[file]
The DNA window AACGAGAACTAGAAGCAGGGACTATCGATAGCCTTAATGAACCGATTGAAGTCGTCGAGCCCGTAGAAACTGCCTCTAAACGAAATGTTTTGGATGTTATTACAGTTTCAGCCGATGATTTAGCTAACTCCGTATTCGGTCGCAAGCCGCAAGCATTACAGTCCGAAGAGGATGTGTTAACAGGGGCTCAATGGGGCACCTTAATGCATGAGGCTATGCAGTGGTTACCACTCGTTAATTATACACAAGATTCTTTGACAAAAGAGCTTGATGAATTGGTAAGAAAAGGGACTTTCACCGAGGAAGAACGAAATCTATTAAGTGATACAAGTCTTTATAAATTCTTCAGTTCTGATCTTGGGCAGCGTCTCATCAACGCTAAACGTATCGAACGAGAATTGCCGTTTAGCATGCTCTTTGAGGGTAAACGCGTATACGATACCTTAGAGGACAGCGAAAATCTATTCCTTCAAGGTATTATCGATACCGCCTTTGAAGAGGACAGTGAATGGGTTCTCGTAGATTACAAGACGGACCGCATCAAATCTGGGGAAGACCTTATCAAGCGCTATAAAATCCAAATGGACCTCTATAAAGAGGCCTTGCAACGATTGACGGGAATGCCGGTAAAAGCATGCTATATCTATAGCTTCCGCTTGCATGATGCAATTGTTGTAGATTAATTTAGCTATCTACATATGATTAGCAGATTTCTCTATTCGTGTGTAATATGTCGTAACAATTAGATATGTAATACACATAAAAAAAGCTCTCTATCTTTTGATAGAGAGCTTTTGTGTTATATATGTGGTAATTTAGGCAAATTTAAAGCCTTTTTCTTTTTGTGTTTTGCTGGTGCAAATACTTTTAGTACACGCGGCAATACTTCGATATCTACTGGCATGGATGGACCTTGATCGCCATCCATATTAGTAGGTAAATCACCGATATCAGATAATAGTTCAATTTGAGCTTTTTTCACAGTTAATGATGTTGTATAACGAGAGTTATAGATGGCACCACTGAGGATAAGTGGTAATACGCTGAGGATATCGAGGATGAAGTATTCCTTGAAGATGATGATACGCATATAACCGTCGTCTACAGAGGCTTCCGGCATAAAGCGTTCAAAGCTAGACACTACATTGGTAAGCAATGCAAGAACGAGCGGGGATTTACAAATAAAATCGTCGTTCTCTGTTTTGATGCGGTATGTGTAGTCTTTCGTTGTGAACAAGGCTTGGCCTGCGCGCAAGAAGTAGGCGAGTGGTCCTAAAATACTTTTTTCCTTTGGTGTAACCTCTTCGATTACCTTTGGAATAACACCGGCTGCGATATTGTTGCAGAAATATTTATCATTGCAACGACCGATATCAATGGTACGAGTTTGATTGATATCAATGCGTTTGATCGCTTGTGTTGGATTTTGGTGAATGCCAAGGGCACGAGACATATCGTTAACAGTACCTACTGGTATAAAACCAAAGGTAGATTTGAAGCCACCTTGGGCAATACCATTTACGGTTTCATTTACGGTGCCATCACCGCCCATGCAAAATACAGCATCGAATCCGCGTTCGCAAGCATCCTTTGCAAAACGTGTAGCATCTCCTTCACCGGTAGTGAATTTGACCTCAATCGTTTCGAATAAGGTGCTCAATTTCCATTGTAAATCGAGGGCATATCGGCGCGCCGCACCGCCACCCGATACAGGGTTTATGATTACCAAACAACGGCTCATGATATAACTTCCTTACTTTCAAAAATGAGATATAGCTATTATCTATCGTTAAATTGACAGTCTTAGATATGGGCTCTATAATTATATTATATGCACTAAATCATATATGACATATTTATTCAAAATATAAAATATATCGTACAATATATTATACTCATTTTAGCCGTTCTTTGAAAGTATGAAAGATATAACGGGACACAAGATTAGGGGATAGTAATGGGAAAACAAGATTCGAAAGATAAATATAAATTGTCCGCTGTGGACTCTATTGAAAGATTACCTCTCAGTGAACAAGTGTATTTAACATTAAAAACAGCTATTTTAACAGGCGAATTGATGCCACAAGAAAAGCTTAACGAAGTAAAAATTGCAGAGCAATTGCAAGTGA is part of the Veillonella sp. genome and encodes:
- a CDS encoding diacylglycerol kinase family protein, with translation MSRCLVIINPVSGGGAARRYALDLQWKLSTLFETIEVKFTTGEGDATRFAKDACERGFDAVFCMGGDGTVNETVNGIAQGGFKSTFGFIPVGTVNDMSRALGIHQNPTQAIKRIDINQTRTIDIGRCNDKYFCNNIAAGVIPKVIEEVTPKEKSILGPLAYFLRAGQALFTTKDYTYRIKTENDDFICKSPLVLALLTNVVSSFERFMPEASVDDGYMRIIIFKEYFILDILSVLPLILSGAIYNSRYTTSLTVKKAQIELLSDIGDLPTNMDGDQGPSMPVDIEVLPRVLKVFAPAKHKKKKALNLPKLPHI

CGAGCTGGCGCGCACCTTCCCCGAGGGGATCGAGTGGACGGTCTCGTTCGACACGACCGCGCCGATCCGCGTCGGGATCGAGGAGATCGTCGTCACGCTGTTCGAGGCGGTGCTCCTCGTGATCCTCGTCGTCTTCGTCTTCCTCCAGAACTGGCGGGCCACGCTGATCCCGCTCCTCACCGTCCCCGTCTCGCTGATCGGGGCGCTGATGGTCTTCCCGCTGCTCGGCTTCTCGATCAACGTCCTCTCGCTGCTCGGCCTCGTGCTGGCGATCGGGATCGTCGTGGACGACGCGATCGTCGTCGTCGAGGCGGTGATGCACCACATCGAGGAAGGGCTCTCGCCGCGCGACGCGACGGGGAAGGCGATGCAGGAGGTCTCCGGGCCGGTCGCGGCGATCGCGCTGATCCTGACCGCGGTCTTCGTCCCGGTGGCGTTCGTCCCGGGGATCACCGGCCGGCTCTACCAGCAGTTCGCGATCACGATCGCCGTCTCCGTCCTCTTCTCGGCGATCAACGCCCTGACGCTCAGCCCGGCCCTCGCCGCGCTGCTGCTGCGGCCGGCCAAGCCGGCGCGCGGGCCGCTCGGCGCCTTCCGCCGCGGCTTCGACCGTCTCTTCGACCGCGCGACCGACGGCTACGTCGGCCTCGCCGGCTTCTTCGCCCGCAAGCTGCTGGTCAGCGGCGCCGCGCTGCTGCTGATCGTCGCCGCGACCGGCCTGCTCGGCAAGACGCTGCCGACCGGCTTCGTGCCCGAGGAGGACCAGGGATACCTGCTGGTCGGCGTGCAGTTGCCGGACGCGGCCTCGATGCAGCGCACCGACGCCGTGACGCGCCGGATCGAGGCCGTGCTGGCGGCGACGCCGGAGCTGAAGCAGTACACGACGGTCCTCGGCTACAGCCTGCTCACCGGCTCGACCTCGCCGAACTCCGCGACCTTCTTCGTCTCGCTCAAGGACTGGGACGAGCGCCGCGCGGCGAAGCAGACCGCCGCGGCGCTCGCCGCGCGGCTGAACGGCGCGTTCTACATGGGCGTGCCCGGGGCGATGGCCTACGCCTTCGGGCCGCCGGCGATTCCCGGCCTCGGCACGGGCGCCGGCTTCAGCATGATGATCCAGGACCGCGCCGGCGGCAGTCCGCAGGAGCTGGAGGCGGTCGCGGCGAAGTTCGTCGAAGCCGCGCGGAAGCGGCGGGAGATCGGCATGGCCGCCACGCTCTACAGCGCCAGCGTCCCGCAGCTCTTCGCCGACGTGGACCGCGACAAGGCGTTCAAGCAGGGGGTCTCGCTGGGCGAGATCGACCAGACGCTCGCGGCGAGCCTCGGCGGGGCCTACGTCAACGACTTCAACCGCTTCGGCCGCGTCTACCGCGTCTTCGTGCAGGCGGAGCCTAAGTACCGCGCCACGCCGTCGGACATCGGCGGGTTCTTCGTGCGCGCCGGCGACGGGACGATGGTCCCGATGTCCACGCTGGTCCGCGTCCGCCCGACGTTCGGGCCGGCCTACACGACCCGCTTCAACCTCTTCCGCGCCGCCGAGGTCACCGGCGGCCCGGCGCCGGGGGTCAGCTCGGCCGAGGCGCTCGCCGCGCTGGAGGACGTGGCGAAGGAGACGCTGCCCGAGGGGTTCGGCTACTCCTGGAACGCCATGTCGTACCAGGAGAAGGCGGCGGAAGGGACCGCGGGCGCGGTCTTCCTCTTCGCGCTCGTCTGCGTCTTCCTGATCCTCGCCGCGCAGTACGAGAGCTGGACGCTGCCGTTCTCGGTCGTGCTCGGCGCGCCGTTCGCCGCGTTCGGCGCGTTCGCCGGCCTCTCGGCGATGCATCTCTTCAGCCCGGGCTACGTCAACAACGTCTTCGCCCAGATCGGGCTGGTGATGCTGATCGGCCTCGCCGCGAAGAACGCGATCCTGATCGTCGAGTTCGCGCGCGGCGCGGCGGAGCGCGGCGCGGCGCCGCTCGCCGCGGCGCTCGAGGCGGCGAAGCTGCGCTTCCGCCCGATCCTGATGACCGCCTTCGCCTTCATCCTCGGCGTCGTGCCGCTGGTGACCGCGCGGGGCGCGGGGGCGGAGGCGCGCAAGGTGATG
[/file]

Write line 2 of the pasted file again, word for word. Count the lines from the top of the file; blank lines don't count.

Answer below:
- a CDS encoding diacylglycerol kinase family protein, with translation MSRCLVIINPVSGGGAARRYALDLQWKLSTLFETIEVKFTTGEGDATRFAKDACERGFDAVFCMGGDGTVNETVNGIAQGGFKSTFGFIPVGTVNDMSRALGIHQNPTQAIKRIDINQTRTIDIGRCNDKYFCNNIAAGVIPKVIEEVTPKEKSILGPLAYFLRAGQALFTTKDYTYRIKTENDDFICKSPLVLALLTNVVSSFERFMPEASVDDGYMRIIIFKEYFILDILSVLPLILSGAIYNSRYTTSLTVKKAQIELLSDIGDLPTNMDGDQGPSMPVDIEVLPRVLKVFAPAKHKKKKALNLPKLPHI